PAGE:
7. tjpapaleo

    Car Crash

    Bang! You've been in a huge car accident, totaling both cars. But, that's weird. You have no injuries. Why's that? Then, you look at the deflated white sack coming out of the steering wheel and then you're thankful. But, how did the little bag work to save your life? An airbag provides a force over time. This is known as impulse. The more time the force has to act on the passenger to slow them down, the less damage caused to the passenger. About 15 to 20 milliseconds after the collision occurs the crash sensors decide whether or not the crash is serious enough to inflate the airbag. If the crash sensors decide to inflate the airbag, it will be deflated at about 25 milliseconds after the crash. The basic idea is that the airbag inflates as soon as the car starts to slow down in an accident and deflates as your head presses against it. That's important because if the bag didn't deflate, your head would just bounce back off it and you'd be no better off. Advanced airbags are multistage devices capable of adjusting inflation speed and pressure according to the size of the occupant requiring protection. Those determinations are made from information provided by seat-position and occupant-mass sensors. Pretty cool? We'll cover a little more next time, so go to the next post for more.
  8. tjpapaleo

    Superman Scenario 2

    Last blog post, we concluded that Sheldon was right; Superman could not catch Lois Lane because he would not be able to get fast enough. For this post, we will assume he is able to get up to speed without reversing time. But, there is still a problem with the scenario, making Sheldon right again (spoiler again). Using the same distance and same time interval (30,000 miles in 3 seconds) he would then need to have an acceleration equal to 1.787 x 10^10 m/s^2, using the equation v = v0 + at. Next, if we assume that Superman has a relatively low mass, about 7 kilograms, that would still mean he would have to travel with a force equal to 1.2 x 10^11 newtons. That force is about 300,000,000 times the amount of force the body can withstand. Also even if Superman was still strong enough to survive that, there is no way that Lois Lane could. So, to conclude, Sheldon is right; Superman would not be able to come miles away and catch Lois from falling. She would either die by the force or Superman would never be able to get to her in time.
  9. tjpapaleo

    Is Sheldon Right?

    The story of Superman; Superman, hundred of thousands of miles away Lois Lane is falling from a 100-foot building taking 3 seconds to hit the ground(an example). Sheldon says there's no way for Superman to catch her without Lois getting killed. Leonard says the opposite? Who is right? Just to be an arse, I'm going to give it away. If you watch the show, you would know that Sheldon is always right, and in this case, he is right. So, in the scenario above, lets say Superman would have to travel 30,000 miles in a second to catch her. Therefore, he would have to travel about 5*10^10 m/s to catch her, more than the speed of light. In the old comics, when traveling at that speed, time would actually reverse. In order to not reverse time, Superman would have to travel less than the speed of light, and therefore not catch Lois Lane. So, that's one reason of why Superman could not catch Lois Lane. Next time, more physics examples to enrich your life.
  10. tjpapaleo

    3D Glasses

    So how do 3D glasses work? Well basically, your eyes have to see slightly different images. In the real world, since your eyes are spaced apart, each eye gets a different view, therefore the brain puts the two pictures together to make a 3D image. Binocular vision; since our eyes are 2 inches apart, there are two different views. Have you ever looked at a 3D movie without glasses and see fuzziness? Well that's because they took original picture and shifted it like what our brain does. But the shifted image is only made of red and blue. So what the glasses do is the color filters separate the two images and each one enters a different eye. Then your brain the two images back together so it looks like its happening right in front of you. So go buy some 3D glasses.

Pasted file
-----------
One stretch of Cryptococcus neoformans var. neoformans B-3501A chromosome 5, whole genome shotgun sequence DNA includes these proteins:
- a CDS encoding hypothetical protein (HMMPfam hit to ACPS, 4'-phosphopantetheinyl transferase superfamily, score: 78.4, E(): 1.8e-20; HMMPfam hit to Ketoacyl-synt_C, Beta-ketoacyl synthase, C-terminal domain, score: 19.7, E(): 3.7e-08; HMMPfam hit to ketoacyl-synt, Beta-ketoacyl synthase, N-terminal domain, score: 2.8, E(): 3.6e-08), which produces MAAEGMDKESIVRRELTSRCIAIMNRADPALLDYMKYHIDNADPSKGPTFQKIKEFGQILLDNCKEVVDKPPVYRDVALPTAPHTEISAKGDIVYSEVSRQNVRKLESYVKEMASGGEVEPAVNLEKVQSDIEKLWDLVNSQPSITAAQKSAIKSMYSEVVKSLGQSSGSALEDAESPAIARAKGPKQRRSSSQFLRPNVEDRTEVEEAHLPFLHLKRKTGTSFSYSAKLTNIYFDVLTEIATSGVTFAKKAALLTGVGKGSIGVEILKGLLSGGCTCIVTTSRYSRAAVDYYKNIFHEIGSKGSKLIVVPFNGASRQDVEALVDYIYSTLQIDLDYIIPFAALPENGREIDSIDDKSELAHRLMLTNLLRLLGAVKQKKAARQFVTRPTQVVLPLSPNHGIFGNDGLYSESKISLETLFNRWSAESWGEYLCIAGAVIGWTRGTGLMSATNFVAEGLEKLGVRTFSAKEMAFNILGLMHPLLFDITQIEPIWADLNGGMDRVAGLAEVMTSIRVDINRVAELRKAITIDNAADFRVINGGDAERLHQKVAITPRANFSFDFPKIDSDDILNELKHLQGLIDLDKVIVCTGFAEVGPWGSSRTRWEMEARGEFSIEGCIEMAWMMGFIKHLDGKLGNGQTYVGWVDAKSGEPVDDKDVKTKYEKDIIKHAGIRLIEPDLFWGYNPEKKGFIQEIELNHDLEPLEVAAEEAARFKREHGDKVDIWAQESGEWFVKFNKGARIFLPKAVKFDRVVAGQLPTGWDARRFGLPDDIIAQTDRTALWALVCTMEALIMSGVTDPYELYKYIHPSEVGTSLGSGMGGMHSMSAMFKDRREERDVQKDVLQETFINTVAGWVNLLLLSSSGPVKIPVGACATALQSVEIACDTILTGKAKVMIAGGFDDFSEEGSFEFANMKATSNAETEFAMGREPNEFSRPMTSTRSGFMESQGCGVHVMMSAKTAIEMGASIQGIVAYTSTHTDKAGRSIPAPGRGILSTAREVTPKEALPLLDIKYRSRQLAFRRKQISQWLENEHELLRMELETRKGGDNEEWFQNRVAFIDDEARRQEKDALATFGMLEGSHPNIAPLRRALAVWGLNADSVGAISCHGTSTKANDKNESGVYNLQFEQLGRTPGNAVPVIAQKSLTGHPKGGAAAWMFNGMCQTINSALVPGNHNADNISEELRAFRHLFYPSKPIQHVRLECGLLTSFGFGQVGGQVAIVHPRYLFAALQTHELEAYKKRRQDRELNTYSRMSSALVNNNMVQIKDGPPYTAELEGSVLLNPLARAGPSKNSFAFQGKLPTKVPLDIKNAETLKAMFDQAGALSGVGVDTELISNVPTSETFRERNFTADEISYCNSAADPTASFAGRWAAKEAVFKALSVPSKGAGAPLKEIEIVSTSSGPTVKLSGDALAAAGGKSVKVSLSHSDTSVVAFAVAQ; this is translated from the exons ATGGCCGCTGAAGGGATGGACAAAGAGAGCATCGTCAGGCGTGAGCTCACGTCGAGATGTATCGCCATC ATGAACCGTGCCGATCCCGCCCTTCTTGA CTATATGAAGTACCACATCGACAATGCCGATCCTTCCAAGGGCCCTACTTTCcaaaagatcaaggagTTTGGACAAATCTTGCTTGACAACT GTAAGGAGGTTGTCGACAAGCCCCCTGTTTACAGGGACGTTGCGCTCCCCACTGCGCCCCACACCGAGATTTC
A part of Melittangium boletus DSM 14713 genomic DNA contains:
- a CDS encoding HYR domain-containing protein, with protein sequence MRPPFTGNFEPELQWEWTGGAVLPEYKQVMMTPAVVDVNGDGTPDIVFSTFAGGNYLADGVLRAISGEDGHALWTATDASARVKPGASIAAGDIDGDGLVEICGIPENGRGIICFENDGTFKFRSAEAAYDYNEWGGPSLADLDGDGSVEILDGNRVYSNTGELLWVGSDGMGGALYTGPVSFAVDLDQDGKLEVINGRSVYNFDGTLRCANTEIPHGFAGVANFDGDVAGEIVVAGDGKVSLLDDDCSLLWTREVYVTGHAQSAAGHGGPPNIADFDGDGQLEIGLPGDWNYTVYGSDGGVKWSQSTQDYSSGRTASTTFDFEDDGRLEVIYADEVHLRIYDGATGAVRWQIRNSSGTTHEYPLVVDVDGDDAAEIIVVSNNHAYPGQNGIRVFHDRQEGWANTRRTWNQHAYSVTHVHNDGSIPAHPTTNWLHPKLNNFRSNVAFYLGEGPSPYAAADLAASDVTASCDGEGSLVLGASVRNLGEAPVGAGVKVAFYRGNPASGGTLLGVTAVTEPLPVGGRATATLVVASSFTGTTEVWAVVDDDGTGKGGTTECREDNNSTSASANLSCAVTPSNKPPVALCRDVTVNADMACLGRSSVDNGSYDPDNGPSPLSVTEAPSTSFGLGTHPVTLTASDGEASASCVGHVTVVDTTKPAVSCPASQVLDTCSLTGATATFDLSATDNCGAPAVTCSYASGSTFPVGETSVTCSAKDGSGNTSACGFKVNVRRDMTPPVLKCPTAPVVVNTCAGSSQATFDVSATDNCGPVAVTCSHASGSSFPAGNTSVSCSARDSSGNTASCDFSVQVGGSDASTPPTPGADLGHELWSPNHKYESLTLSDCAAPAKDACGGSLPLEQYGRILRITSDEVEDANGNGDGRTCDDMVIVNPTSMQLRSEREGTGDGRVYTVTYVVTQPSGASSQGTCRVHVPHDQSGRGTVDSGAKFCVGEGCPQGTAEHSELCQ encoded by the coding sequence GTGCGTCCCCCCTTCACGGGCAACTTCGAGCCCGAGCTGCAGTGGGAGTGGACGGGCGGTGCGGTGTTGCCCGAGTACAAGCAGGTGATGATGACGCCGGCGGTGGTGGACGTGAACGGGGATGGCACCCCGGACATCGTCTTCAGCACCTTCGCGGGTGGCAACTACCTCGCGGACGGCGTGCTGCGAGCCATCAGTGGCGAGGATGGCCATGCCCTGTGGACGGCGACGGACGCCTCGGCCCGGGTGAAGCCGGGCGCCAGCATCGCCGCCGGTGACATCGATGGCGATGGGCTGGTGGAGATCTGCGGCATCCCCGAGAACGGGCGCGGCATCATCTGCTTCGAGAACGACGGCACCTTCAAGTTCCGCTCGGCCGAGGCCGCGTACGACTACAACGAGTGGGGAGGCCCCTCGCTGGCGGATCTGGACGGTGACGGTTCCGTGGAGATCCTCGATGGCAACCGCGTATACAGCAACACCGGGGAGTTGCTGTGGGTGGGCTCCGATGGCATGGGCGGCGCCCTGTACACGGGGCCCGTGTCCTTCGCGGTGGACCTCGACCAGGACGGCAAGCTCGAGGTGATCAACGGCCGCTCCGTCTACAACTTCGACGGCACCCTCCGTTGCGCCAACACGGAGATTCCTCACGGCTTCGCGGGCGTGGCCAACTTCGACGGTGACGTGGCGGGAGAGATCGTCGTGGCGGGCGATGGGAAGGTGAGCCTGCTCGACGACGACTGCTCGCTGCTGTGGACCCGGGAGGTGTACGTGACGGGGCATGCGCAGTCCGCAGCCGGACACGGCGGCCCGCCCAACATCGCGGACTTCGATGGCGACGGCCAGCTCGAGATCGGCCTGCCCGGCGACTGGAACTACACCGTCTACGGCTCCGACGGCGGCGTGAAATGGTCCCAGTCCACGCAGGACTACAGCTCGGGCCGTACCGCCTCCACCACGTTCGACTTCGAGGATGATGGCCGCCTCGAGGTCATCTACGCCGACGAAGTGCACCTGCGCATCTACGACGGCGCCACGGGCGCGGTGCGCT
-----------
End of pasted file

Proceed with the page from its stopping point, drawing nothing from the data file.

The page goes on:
11. Looking at the title of this blog, how long can we live without the Sun? And what would happen if there was no sun? In about a week, the global temperature would drop to below 0. Some microorganisms would live, but most life on Earth would die. Plants would die off immediately, but large trees would stay awhile. The top of the oceans would freeze but below would stay insulated and not freezing for many years to come. So, theoretically, we could live in submarines in the lowest part of the oceans. But we could also make a nuclear or geothermal habitat to live on. Looking at if the Sun were to just disappear, since our sun keeps us in revolution, the Earth would literally spin off and just let go of orbit.
  12. tjpapaleo

    Worm/ Dumb holes

    So what is a worm hole? It's a black hole. But with a twist. Literally. A spinning black hole is called a worm hole, which is believed to actually travel across space. But not going against the laws of physics, but by using the dimensions of the universe. So if you wanted to get across the universe, theoretically, a worm hole would bend the universe making where you are and your destination right next to each other, so you could get there instantaneously. Now going to a dumb hole, something that has been created on Earth, rather than trapping light, a dumb hole traps sound. So scientist can create a dumb hole and study the fundamentals of that and apply it to a black hole to learn more from that. Interesting stuff
  13. tjpapaleo

    Black holes 2

    So going back to the idea of watching someone fall into a black hole, looking at all the movies, they do it wrong. In the movies, as you go into a black hole, they show your body getting ducked quickly into the hole, and sometimes they show your body stretching into it. That's not true. Actually as you approach the hole, you go slower and slower until you reach the Event Horizon, when you cross in a black hole, you can't return. Once you reach that point, your body freezes and the light coming off you turn red and then you disappear. Going back to the idea of forming a black hole, when a star goes out, it can't keep itself hot enough, it collapses to a small point called a singularity. When the star reaches a singularity, that's when a black hole is created. That's all on black holes. Tune in next time on worm holes and dumb holes